Insurance for Exported Goods
Insurance for Export Cargo
Full value insurance for your goods from point of collection to final destination
What's the difference between liability & insurance?
Spatial Global is a member of the British International Freight Association (BIFA), and freight movements are covered by our standard terms and conditions in accordance with BIFA's Standard Trading Conditions 2017. However as an industry standard, this liability is limited. Should something go wrong when you’re shipping cargo, the compensation to which you’re entitled is normally calculated against a ‘limited liability clause'.
Under limited liability, damaged or lost cargo is assessed by weight, not value. So in all likelihood, your compensation could be dramatically less than the commercial value of the goods. But because liability is limited, we also offer full value export cargo insurance under our Goods in Transit policy. If the exported cargo is a vital component to the success of your company, it is critically important to have proper export cargo insurance coverage.
The reality is that insurance exists for a reason - things go wrong and you need proper insurance coverage to protect your goods being shipped. Goods get lost, stolen and damaged.
What if my goods arrive too damaged to sell or use?
If and when no insurance is placed, and reliance is solely on the liability limit - the owner of the goods suffers an obvious shortfall. Plus they still have to pay their supplier for the cargo, have to settle full freight with the shipping line or freight forwarder. They also have to pay full duty to the destination ports government without receiving a single piece of sellable merchandise. Forget to check a box on a coverage form -- or assume incorrectly that your supplier insured your shipment -- and you could experience a costly loss, especially if they are shipped by sea freight.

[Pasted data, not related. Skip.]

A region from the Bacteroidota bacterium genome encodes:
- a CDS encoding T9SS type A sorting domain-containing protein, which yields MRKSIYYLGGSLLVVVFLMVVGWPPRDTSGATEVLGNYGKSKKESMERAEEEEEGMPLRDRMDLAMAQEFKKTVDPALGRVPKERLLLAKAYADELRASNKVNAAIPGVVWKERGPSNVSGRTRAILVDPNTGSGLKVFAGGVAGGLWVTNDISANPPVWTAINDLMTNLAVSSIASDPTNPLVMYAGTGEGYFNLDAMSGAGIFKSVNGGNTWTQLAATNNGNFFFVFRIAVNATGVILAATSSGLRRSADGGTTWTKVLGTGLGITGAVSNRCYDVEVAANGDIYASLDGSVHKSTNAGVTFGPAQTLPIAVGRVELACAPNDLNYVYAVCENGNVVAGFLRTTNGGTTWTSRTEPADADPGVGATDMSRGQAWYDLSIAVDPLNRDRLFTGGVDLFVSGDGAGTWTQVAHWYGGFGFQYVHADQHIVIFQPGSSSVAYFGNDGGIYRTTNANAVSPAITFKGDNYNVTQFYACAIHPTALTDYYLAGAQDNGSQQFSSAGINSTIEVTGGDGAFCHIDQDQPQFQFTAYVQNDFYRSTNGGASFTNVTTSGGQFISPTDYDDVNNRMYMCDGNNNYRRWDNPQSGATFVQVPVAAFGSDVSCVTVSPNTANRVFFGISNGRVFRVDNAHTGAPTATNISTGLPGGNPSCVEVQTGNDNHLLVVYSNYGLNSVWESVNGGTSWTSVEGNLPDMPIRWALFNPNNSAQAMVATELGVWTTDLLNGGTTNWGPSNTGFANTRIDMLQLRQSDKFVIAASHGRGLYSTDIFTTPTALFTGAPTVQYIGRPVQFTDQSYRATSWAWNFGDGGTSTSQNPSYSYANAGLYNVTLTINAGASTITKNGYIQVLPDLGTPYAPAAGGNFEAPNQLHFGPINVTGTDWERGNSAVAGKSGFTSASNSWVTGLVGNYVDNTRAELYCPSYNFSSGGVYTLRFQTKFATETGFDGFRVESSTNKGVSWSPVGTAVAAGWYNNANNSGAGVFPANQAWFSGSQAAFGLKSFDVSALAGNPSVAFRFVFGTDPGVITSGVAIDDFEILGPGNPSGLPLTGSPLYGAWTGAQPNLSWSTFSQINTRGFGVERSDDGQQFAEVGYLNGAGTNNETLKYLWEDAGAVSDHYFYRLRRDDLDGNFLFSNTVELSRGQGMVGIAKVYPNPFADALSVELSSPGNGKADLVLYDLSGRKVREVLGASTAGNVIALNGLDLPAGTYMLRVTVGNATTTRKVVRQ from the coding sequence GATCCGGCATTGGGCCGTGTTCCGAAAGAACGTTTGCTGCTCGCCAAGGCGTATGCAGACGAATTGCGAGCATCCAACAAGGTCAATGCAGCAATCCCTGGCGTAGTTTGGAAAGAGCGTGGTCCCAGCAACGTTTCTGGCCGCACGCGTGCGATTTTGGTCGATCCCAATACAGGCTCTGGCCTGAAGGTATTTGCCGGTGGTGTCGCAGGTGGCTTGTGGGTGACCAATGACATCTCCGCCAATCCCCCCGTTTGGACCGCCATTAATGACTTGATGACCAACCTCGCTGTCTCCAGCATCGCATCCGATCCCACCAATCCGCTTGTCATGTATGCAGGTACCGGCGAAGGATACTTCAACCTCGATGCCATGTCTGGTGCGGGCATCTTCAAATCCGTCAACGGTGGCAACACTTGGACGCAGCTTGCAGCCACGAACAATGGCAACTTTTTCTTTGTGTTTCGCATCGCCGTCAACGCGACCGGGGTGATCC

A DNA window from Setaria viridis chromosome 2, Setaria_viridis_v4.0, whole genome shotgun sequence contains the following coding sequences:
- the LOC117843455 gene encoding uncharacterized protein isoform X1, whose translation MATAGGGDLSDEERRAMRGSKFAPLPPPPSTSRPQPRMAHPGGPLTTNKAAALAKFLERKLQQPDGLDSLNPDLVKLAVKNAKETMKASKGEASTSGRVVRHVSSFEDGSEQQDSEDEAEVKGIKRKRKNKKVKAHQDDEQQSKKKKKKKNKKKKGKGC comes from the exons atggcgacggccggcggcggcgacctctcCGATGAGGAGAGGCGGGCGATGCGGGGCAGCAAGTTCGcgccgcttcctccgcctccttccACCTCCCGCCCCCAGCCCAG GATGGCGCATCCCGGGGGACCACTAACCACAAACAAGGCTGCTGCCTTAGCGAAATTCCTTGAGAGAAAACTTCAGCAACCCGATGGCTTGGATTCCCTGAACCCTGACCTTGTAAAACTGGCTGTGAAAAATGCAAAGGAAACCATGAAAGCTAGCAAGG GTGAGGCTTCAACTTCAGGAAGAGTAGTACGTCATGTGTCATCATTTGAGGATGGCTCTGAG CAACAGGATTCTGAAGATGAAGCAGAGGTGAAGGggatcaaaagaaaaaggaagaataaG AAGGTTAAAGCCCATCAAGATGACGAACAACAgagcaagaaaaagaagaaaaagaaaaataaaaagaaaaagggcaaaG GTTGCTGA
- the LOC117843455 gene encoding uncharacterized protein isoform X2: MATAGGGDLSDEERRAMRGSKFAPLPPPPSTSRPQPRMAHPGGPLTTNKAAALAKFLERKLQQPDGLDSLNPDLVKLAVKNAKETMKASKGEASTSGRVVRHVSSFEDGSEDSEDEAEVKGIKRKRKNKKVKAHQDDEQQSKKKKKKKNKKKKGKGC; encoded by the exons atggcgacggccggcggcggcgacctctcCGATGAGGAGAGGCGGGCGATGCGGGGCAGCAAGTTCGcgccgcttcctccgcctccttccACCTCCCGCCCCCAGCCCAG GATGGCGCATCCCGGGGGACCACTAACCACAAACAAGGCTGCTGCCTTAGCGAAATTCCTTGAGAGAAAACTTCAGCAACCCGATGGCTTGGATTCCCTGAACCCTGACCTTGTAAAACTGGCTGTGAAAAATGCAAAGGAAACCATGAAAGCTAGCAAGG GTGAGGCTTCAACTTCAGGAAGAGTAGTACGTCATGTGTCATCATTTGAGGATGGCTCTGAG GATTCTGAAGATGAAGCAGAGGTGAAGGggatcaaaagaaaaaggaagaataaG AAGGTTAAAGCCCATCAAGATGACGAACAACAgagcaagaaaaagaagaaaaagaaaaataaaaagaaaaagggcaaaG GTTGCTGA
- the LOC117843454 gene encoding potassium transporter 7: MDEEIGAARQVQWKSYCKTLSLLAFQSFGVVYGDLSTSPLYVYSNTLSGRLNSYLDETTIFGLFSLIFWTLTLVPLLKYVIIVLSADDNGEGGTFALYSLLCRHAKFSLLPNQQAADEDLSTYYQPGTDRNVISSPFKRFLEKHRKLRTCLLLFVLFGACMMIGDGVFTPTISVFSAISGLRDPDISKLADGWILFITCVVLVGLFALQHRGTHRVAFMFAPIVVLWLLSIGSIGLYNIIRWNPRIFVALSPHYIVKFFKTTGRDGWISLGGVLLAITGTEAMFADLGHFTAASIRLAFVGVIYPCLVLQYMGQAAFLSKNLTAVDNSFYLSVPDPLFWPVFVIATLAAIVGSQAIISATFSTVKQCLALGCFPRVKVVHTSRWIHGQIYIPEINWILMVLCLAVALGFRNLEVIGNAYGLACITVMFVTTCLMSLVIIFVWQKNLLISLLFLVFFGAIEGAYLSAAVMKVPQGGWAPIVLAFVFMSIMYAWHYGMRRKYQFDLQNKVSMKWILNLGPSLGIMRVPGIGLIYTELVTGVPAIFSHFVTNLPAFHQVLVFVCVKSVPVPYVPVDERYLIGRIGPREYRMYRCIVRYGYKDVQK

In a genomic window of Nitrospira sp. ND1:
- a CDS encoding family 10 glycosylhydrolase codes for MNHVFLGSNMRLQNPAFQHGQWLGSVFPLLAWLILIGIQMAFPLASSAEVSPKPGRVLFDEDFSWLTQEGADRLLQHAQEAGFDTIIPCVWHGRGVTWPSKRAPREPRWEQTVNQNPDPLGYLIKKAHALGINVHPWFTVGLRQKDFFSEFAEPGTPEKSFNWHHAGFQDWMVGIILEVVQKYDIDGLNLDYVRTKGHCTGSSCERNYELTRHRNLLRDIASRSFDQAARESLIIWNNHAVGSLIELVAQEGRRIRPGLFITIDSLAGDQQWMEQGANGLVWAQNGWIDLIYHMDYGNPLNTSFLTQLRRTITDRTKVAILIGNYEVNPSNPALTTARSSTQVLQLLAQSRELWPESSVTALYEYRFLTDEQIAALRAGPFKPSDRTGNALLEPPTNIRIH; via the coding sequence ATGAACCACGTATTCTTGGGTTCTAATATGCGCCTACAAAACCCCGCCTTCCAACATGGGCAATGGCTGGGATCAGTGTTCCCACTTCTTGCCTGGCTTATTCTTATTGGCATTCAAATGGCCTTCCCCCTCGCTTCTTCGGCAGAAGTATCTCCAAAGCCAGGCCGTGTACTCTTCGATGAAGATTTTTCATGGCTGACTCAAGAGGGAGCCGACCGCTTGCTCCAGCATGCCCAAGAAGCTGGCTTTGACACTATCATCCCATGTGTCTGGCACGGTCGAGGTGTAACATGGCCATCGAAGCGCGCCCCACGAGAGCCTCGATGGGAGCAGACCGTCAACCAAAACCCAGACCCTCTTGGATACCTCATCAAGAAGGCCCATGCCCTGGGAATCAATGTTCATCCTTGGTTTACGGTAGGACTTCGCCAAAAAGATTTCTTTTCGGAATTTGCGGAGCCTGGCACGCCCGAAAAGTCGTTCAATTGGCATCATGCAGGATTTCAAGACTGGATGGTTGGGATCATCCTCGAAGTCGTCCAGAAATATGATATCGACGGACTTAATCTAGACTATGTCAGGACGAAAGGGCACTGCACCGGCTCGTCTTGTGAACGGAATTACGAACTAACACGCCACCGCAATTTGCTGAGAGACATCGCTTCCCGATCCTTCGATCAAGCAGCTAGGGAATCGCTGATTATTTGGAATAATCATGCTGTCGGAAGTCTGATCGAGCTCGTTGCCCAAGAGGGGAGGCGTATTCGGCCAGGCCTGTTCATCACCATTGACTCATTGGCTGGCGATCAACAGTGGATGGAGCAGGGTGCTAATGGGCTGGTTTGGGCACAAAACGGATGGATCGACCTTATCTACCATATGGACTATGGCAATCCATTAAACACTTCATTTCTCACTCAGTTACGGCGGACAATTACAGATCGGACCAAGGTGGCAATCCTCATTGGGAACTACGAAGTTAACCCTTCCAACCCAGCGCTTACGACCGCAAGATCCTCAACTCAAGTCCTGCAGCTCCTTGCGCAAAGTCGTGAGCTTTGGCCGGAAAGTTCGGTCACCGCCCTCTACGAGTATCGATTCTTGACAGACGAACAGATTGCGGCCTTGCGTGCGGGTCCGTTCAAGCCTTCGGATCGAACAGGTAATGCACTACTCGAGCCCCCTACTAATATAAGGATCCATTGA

Why is the risk greater by sea freight?
Welcome to the confusing world of cargo insurance, which is based on ancient maritime law and the 'general average' rule. Under this clause, if a vessel transporting your goods is damaged at sea or goods must be jettisoned to save the ship, all the ship’s customers share in covering the losses. You may be required to post a bond and/or cash deposit in order to obtain release of your cargo following a 'general average' claim – even though there was no loss or damage to your goods. By purchasing insurance, your insurance company assumes the responsibility and expedites the release of your cargo.
Want to protect your investment with export cargo insurance?
Whether exporting using air freight, road, rail or sea freight for your international shipping, export cargo insurance covers loss and/or damage of cargo while it is in transit between the points of origin and final destination. Relying on the sellers' insurance may be a viable option, but you must be satisfied the insurance terms, valuation, and limits provided are adequate to meet your needs. And, if there is a claim dealing with a foreign insurance company, perhaps in a different language, it can be time consuming and frustrating. If there’s a claims issue, you’re also often dealing with courts in a foreign country.
What if your export cargo isn't managed by Spatial Global?
The complexities of international insurance means that many freight forwarders avoid it, but at Spatial Global we consider it to be a value-adding service - so even if we're not handling your export cargo - we positively welcome your export cargo insurance enquiry. Our full-value insurance cover gives you great cover and peace of mind, it will secure your investment in your exported cargo. What's more, in the event of a claim, we handle your insurance issues as if they were our own.